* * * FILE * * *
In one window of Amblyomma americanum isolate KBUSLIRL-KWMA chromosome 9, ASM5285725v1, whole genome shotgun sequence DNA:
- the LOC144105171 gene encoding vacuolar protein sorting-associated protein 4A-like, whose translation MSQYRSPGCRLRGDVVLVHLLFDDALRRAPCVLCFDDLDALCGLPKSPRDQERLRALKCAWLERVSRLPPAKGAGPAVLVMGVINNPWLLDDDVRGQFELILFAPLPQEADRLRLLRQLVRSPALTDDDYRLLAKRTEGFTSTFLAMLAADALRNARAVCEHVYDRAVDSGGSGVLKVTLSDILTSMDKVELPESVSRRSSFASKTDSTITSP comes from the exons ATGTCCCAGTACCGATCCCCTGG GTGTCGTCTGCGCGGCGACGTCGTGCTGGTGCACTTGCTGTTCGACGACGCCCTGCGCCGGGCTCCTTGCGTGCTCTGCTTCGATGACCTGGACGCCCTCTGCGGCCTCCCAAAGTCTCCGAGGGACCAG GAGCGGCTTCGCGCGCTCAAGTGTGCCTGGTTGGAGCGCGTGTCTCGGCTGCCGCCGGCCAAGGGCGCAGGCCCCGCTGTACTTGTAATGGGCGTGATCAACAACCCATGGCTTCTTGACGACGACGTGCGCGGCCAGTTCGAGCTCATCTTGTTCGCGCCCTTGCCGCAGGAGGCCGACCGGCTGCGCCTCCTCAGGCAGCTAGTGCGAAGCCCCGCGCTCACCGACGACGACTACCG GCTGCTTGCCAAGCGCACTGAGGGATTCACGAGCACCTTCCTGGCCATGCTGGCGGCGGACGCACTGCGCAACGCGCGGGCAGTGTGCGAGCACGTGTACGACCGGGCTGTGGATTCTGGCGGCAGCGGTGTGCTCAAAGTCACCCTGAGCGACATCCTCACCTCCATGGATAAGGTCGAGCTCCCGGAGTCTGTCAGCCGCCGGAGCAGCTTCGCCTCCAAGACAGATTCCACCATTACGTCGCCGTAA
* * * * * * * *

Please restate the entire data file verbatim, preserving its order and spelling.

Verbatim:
In one window of Amblyomma americanum isolate KBUSLIRL-KWMA chromosome 9, ASM5285725v1, whole genome shotgun sequence DNA:
- the LOC144105171 gene encoding vacuolar protein sorting-associated protein 4A-like, whose translation MSQYRSPGCRLRGDVVLVHLLFDDALRRAPCVLCFDDLDALCGLPKSPRDQERLRALKCAWLERVSRLPPAKGAGPAVLVMGVINNPWLLDDDVRGQFELILFAPLPQEADRLRLLRQLVRSPALTDDDYRLLAKRTEGFTSTFLAMLAADALRNARAVCEHVYDRAVDSGGSGVLKVTLSDILTSMDKVELPESVSRRSSFASKTDSTITSP comes from the exons ATGTCCCAGTACCGATCCCCTGG GTGTCGTCTGCGCGGCGACGTCGTGCTGGTGCACTTGCTGTTCGACGACGCCCTGCGCCGGGCTCCTTGCGTGCTCTGCTTCGATGACCTGGACGCCCTCTGCGGCCTCCCAAAGTCTCCGAGGGACCAG GAGCGGCTTCGCGCGCTCAAGTGTGCCTGGTTGGAGCGCGTGTCTCGGCTGCCGCCGGCCAAGGGCGCAGGCCCCGCTGTACTTGTAATGGGCGTGATCAACAACCCATGGCTTCTTGACGACGACGTGCGCGGCCAGTTCGAGCTCATCTTGTTCGCGCCCTTGCCGCAGGAGGCCGACCGGCTGCGCCTCCTCAGGCAGCTAGTGCGAAGCCCCGCGCTCACCGACGACGACTACCG GCTGCTTGCCAAGCGCACTGAGGGATTCACGAGCACCTTCCTGGCCATGCTGGCGGCGGACGCACTGCGCAACGCGCGGGCAGTGTGCGAGCACGTGTACGACCGGGCTGTGGATTCTGGCGGCAGCGGTGTGCTCAAAGTCACCCTGAGCGACATCCTCACCTCCATGGATAAGGTCGAGCTCCCGGAGTCTGTCAGCCGCCGGAGCAGCTTCGCCTCCAAGACAGATTCCACCATTACGTCGCCGTAA